Working Paper 264 - Institutional Reforms and Economic Outcomes in Africa
A. Kilishi Abdulhakeem
Working Paper Series from African Development Bank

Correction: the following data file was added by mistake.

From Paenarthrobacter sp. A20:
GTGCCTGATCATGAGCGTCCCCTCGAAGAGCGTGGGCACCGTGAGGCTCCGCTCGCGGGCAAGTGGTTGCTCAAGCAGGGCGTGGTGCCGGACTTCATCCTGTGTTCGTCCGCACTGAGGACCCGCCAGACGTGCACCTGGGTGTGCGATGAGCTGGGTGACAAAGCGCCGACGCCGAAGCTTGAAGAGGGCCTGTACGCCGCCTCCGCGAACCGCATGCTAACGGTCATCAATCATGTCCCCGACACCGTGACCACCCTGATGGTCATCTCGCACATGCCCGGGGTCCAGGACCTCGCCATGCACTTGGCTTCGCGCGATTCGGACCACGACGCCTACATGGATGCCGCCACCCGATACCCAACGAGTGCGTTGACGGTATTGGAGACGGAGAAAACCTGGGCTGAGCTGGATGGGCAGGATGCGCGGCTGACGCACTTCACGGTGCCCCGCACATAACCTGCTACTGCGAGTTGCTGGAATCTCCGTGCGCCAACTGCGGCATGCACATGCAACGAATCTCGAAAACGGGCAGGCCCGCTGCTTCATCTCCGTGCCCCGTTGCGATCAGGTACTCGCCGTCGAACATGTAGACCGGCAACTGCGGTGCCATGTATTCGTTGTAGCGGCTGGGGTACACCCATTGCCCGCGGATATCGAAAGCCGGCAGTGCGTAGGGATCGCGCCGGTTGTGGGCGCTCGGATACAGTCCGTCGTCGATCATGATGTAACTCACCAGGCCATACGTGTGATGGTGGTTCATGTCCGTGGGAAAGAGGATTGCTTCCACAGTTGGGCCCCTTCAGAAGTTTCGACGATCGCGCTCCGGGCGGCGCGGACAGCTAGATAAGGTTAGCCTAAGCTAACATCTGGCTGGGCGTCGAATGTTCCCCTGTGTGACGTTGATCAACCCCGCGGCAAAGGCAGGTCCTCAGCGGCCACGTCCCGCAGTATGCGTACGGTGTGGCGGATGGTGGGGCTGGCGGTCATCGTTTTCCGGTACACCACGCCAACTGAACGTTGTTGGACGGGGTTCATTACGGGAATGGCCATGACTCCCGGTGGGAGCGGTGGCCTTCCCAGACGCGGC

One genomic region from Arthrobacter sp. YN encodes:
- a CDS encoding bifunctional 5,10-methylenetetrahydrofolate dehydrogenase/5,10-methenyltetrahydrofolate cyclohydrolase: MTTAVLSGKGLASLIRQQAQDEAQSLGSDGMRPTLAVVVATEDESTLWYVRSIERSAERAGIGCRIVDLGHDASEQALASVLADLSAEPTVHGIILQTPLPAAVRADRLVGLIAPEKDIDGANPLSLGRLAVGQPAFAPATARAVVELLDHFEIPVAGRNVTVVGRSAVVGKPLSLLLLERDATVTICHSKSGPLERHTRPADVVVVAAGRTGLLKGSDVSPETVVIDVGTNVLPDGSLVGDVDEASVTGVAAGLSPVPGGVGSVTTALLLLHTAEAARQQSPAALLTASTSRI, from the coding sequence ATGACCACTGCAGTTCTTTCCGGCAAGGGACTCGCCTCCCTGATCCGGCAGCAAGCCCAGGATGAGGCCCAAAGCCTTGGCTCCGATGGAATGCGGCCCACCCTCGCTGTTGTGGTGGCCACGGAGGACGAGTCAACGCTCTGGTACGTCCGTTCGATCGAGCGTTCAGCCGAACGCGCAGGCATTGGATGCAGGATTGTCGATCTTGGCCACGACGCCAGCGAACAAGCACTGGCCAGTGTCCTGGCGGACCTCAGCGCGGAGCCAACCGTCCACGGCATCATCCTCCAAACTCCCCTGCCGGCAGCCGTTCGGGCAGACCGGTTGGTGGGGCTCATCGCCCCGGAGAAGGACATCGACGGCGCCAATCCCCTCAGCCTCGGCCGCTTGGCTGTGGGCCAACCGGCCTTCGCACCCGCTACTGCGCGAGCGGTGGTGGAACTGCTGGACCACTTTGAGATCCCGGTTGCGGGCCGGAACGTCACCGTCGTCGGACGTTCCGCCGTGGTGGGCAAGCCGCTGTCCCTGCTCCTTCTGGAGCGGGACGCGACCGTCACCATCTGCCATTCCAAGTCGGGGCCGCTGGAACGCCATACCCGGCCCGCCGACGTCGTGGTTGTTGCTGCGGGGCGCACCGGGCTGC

There is voluminous literature on the impact of reforms, but little attention to the impact of institutional reforms on economic outcomes. Therefore, the focus of this paper is to examine the effects of economic and political institutional reforms on growth and investment in Africa. Treatment analysis was employed using difference in-difference estimation techniques to gauge the effect of reforms. The analysis revealed that democracy does not necessarily translate into reform of political institutions. Countries that embark on small and gradual reforms in economic institutions seem to grow faster. It is also observed that both economic and political institutional reforms are triggered by crises of low growth and low investment. There is no evidence that one form of reform induces another. The sequence of reforms seems to matter for investment though it does not matter for growth. Countries that start with reforms in economic institutions invest more, while those that start with political reform invest less. The results also show that countries that embark only on political reform grow slower and invest less. It is therefore recommended that countries that have not started any kind of reform should start with reform of economic institutions. And those that started with political reform should also give comparable attention to economic institutions’ reform.
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